Thessaloniki, also called Salonica, Salonika or Thessalonica, is a Greek city situated in the Central Macedonia region. This urban center shelters numerous Byzantine, Sephardic Jewish, Ottoman and Roman monuments, the most significant being the Byzantine and Paleochristian monuments of Thessaloniki, included on the list of UNESCO World Heritage Sites. Thessaloniki is among the oldest European cities, having a history of more than 2,300 years. The city is home to the largest university in the Balkans and in Greece, the Aristotle University.
One of the most impressive aspects of Thessaloniki is its architecture. It has many factories, warehouses, theaters, hotels and banks dating from the 18th century. After 1870, the city began to revolutionize; numerous ancient walls were demolished and the city began to expand west and east. In recent years, the buildings combine Byzantine, Art Deco, Art Nouveau and contemporaneous architectural styles. Some of the Byzantine walls in the north of the city are still standing including, the iconic White Tower, a famous landmark. The tower dates from the 16th century AD. Tourists may also see some ancient walls in the Upper Town.
Visitors of Thessaloniki must add visiting the Byzantine churches to their itinerary. Built in the 5th and 14th centuries ACE, the most famous churches are the Agia Sophia, Agios Demetrios, St. Nikolaos Orfanos and Rotunda. On your Byzantine church tour make sure to visit the ruins of the Galerius Palace and the Arch of Triumph. Thessaloniki encompasses numerous Turkish influences. Tourists should take your time to see Hamza Bey Camii, a building that shelters numerous exhibitions, Alatza Imaret, an Ottoman poorhouse, Bezesteni, an Ottoman market with precious metals and jewelry, and Bey Hamam, the Turkish public baths.
Numerous ethnographic and archaeological museums can be seen in Thessaloniki. Don’t miss the Thessaloniki Archaeological Museum, Municipal Gallery of Art, Jewish Museum, Museum of Cinematography, Museum of Photography, Museum of Byzantine Culture, Olympic Museum, Teloglion Foundation of Art and Museum of Aghios Demetrios.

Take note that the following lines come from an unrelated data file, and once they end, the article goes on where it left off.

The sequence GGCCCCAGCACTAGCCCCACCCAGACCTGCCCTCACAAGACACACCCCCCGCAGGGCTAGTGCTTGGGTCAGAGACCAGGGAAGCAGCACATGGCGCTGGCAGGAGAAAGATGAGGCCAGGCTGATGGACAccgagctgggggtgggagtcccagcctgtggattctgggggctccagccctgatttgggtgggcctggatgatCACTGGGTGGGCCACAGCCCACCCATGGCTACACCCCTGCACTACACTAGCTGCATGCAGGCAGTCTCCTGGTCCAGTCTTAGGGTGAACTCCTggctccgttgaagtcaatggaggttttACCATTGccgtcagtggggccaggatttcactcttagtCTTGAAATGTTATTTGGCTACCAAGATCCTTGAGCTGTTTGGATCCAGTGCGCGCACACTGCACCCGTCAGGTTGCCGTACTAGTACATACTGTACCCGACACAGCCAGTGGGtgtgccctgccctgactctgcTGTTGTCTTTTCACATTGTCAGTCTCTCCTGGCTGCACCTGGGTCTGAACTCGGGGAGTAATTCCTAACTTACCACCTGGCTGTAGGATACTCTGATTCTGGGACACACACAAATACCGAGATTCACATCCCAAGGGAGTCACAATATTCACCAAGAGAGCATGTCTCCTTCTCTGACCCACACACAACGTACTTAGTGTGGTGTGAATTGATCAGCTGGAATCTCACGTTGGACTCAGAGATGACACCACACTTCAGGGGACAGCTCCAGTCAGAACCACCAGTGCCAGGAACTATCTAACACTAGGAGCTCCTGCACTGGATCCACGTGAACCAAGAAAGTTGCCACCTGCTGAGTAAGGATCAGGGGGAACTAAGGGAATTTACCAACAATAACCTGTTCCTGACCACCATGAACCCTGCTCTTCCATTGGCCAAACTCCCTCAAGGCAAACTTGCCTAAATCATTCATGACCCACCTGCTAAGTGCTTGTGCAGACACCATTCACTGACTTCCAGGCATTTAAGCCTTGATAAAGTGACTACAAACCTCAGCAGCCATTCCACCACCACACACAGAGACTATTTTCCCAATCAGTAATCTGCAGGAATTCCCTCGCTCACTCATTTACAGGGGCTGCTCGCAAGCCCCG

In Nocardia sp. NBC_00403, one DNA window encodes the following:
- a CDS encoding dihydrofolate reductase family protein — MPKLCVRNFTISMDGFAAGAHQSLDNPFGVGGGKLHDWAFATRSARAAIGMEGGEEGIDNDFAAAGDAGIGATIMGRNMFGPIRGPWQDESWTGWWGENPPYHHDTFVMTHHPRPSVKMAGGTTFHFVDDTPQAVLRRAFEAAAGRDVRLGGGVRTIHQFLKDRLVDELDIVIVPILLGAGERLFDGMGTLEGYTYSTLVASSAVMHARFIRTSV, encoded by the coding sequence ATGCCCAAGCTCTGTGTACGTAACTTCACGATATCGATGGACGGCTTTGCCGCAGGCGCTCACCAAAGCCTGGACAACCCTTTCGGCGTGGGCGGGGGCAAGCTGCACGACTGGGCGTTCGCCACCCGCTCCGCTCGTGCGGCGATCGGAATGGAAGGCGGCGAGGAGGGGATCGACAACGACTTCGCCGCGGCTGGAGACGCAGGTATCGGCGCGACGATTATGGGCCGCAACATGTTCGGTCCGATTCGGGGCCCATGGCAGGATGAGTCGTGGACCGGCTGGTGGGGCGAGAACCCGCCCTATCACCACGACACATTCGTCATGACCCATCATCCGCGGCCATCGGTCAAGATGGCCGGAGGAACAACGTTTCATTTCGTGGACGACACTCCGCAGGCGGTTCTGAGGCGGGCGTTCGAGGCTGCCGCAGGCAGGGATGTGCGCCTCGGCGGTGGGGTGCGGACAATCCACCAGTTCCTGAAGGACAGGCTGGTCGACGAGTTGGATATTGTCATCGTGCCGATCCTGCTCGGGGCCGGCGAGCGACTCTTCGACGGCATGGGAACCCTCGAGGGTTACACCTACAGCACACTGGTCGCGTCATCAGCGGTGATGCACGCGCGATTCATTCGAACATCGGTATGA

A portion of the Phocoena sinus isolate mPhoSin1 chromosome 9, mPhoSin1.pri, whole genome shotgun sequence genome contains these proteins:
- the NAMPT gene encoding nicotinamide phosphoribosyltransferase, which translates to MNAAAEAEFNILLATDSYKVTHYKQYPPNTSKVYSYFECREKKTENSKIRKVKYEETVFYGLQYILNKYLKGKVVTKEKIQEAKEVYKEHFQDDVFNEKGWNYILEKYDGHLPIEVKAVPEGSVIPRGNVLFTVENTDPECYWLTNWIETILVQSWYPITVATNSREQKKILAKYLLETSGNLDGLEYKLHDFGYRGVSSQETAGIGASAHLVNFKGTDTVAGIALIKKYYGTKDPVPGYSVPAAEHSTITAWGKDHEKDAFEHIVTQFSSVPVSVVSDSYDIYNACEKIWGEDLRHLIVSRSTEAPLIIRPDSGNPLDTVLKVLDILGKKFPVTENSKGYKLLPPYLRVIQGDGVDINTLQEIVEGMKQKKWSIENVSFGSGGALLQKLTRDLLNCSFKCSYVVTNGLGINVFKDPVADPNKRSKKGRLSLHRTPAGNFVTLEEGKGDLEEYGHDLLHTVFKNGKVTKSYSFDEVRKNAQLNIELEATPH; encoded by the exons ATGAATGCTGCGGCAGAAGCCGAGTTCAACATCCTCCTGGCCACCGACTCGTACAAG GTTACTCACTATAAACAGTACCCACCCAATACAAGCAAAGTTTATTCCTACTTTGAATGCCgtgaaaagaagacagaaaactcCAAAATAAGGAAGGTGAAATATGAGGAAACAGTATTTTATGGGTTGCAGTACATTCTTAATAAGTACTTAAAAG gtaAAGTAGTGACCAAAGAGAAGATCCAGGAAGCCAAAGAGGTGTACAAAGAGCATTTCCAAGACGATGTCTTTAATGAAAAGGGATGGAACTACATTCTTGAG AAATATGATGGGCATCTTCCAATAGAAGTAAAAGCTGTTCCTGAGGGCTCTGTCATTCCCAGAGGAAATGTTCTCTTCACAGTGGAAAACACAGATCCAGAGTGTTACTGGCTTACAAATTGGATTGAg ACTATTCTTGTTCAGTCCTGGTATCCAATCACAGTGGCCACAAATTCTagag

Cuisine and Nightlife
Tourists looking for cuisine off the beaten path will find local options at the Modiano Market. Try the Omega and Terpsis specialities or the delicious sweets like galaktoboureko, baklava, tsoureki and the Bougatsa pies. These sweets can be found in the numerous pastry-shops including Elenidis, Terkenlis and Chatzis. If you want to taste some local cuisine go to Odos Aristotelous, Vrotos, Makedoniko, Ellinikon, Agora, Kamaras and Zythos-Dore. Try the soutzoukakia, meat pellets with cumin and tomato sauce and topped with pepper flakes.
Thessaloniki is known for its vibrant nightlife. The best locations to enjoy the vibrant city after hours are Aristotle Square, Ladadika District, Iktinou pedestrian, Proxenou Kroromila Street, Nikis’Avenue, Vilka and Mylos, Karabournaki and Aretsou. Great centrally-located accommodations can be found at the Mediterranean Palace Hotel, Domotel Les Lazaristes, Porto Palace and Electra palace Hotel.
Choose Thessaloniki as your next destination if you want to see how well history blends with modernity.